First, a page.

ROCKVILLE (AP) -- Residents in Rockville, Rockville Township and Pleasant Lake voted Monday to merge their communities on June 1.
The combined vote was 656 to 124. The areas registered 82 new voters during the election.
Leaders in the communities, about 10 miles southwest of St. Cloud, touted the change as a cost-saving move.
The combined community will have about 2,500 people.
In the next two weeks, the three communities will each hold one last government meeting before a 12-member interim government takes over.
That interim government will be made up of four officials from each area and will serve until January 2004 when a new, six-person council and a mayor are seated.
Residents of the combined city will elect their first council in November 2003.
Ventura signs sparkler bill
ST. PAUL (AP) -- For the first time since 1941, it's legal to light a sparkler in Minnesota.
Gov. Jesse Ventura on Monday signed a bill allowing adults to buy and use novelty fireworks. The law kicks in immediately, but the items still can't be used on public property.
With Ventura's signature, Minnesota joined 41 other states that allow at least sparklers.
Grand jury investigating Hutchinson house fire
GLENCOE (AP) -- A McLeod County grand jury convened Tuesday to investigate the Hutchinson house fire that killed three boys in October, Fire Chief Brad Emans said.
Emans said a decision on whether to indict anyone is expected in a few days.
The boys were staying for a sleepover birthday party for Aaron Pulkrabek when the fire broke out early on Oct. 5. Aaron, who had just turned 11, was killed, along with 10-year-olds Adam Robinson and Andrew Colemer.
Authorities believe a candle that was left unattended may have started the fire.
WCCO-TV of Minneapolis first reported on Monday that the grand jury would convene. The station said the jury would investigate whether negligence led to the fire and the boys' deaths.
The boys had been home alone. Aaron's mother, Rebecca Stock, was shopping at a Wal-Mart store at the time of the blaze. Upon her return, she saw the fire and had to be restrained from entering the home, fire officials said.
Baseball wants documents closed
MINNEAPOLIS (AP) -- Major league baseball has asked the Minnesota Twins to resist attempts by the Metropolitan Sports Facilities Commission to gain access to bank loan documents.
The commission, which operates the Metrodome, has requested documents about the loans as part of its lawsuit against the league and the Twins. It also wants documents related to baseball's plans to eliminate teams, including the Twins.
Frustrated by the slow pace of the disclosures, commission lawyers on Tuesday asked Hennepin County District Judge Harry Crump to order the release of all the documents this week.
Dayton puts hold on Air National Guard director
SAN ANTONIO (AP) -- A Minnesota senator has moved to block Senate confirmation of Maj. Gen. Daniel James III as the first black director of the Air National Guard.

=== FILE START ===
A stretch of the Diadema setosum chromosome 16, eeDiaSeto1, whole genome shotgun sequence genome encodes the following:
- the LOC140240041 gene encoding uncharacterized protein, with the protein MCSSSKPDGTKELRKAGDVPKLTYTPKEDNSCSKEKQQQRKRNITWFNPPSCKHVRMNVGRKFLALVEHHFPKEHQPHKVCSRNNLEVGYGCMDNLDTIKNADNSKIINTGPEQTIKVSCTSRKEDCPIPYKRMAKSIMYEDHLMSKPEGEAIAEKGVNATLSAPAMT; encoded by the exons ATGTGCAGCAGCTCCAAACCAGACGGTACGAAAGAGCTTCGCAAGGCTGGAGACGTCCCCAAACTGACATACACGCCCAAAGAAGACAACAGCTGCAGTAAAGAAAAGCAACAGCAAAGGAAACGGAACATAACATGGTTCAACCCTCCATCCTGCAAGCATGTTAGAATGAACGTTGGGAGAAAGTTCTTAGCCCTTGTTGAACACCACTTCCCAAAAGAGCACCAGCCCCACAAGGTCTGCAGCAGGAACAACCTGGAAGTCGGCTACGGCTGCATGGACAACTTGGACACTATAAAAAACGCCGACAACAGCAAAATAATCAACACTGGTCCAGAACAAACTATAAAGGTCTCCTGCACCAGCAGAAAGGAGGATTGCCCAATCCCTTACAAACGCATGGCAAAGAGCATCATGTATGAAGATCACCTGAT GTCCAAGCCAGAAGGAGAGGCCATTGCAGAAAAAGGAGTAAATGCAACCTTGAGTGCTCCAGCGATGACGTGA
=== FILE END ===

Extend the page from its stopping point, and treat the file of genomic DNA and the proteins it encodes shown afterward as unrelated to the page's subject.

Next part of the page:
U.S. Sen. Mark Dayton, D-Minn., said he wants the Air National Guard to keep a promise it made to upgrade F-16s at the Duluth base.
Twin Cities' Red Cross chapters are in the red
MINNEAPOLIS (AP) -- Red Cross chapters in Minneapolis and St. Paul are in the red, even after raising millions of dollars for Sept. 11 disaster relief.
Red Cross officials in Minneapolis are facing a $500,000 shortfall for the fiscal year that starts July 1.
As a result, they intend to cut six jobs and reduce hours at branch locations in Brooklyn Park, Coon Rapids, Eden Prairie and Shakopee.
Accused clergy remain at St. John's Abbey
COLLEGEVILLE (AP) -- Between 13 and 15 monks or priests live and work under restrictions at St. John's Abbey after being accused of or admitting to sexual abuse, the abbot for the monastery said.
The number represents about 7 percent of the 196 monks and priests affiliated with the monastery and nearby St. John's University, a preparatory school and a religious press.
Restrictions vary for the men, but they include keeping them off college or prep school grounds and out of university athletic facilities.
Abbot John Klassen, who has led the monastery in central Minnesota for 17 months, said he has been reviewing abuse allegations and wants to "clear the decks."
He didn't offer a precise number of clergy who are restricted, in part because the types of cases vary. Klassen said the alleged victims were mostly boys ranging in age from 12 to 17, in incidents that took place in the 1970s.
Anoka-Hennepin teachers say it's OK to strike
BLAINE (AP) -- Teachers in the Anoka-Hennepin School District voted to give union leaders authority to call a strike if contract talks remain bogged down.
The step, approved by 93 percent of the teachers who voted Tuesday night, doesn't mean a strike is immediate or inevitable. A strike, if it happens, wouldn't take place until fall.
Study finds fringe suburbs less safe than expected
MINNEAPOLIS (AP) -- Residents of counties on the fringe of the Twin Cities metro area are less safe than people living in the central cities, although it's a different kind of danger, according to a new study.
When traffic deaths and homicides by strangers are combined, residents in eight fringe counties are at greater risk than those in either central city, according to research by University of Virginia professor William H. Lucy.
Mayors urge state lawmakers to raise gas tax
MINNEAPOLIS (AP) -- Mayors of eight of Minnesota's largest cities on Tuesday urged legislators to raise the state gasoline tax by 5 cents a gallon.
The group led by Minneapolis Mayor R.T. Rybak, St. Paul Mayor Randy Kelly and Bloomington Mayor Gene Winstead also asked lawmakers to allocate more money for transportation improvements.
"We have come together as mayors because transportation systems are so critical to the well-being and growth of Minnesota cities," Rybak said.
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